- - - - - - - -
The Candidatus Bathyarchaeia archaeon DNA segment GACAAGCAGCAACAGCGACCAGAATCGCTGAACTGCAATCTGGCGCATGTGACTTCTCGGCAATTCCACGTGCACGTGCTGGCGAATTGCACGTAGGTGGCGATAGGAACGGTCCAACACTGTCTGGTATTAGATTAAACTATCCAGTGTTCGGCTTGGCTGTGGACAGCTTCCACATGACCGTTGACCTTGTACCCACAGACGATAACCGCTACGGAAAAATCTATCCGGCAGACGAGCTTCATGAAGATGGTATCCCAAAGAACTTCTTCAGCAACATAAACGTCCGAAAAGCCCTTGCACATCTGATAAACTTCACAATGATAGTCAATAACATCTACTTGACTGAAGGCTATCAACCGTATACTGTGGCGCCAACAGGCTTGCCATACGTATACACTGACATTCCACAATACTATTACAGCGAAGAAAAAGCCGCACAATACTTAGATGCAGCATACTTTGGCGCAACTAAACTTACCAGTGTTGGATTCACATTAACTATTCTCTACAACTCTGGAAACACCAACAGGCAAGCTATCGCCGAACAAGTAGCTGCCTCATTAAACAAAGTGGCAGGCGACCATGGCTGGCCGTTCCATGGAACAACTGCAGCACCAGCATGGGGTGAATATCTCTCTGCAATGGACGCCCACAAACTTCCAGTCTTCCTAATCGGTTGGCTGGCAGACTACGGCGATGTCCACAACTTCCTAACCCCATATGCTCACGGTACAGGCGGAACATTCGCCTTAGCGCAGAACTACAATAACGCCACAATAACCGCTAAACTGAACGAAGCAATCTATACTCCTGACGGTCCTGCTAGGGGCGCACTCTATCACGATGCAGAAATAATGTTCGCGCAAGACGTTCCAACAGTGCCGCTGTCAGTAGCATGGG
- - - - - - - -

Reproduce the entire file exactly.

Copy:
The Candidatus Bathyarchaeia archaeon DNA segment GACAAGCAGCAACAGCGACCAGAATCGCTGAACTGCAATCTGGCGCATGTGACTTCTCGGCAATTCCACGTGCACGTGCTGGCGAATTGCACGTAGGTGGCGATAGGAACGGTCCAACACTGTCTGGTATTAGATTAAACTATCCAGTGTTCGGCTTGGCTGTGGACAGCTTCCACATGACCGTTGACCTTGTACCCACAGACGATAACCGCTACGGAAAAATCTATCCGGCAGACGAGCTTCATGAAGATGGTATCCCAAAGAACTTCTTCAGCAACATAAACGTCCGAAAAGCCCTTGCACATCTGATAAACTTCACAATGATAGTCAATAACATCTACTTGACTGAAGGCTATCAACCGTATACTGTGGCGCCAACAGGCTTGCCATACGTATACACTGACATTCCACAATACTATTACAGCGAAGAAAAAGCCGCACAATACTTAGATGCAGCATACTTTGGCGCAACTAAACTTACCAGTGTTGGATTCACATTAACTATTCTCTACAACTCTGGAAACACCAACAGGCAAGCTATCGCCGAACAAGTAGCTGCCTCATTAAACAAAGTGGCAGGCGACCATGGCTGGCCGTTCCATGGAACAACTGCAGCACCAGCATGGGGTGAATATCTCTCTGCAATGGACGCCCACAAACTTCCAGTCTTCCTAATCGGTTGGCTGGCAGACTACGGCGATGTCCACAACTTCCTAACCCCATATGCTCACGGTACAGGCGGAACATTCGCCTTAGCGCAGAACTACAATAACGCCACAATAACCGCTAAACTGAACGAAGCAATCTATACTCCTGACGGTCCTGCTAGGGGCGCACTCTATCACGATGCAGAAATAATGTTCGCGCAAGACGTTCCAACAGTGCCGCTGTCAGTAGCATGGG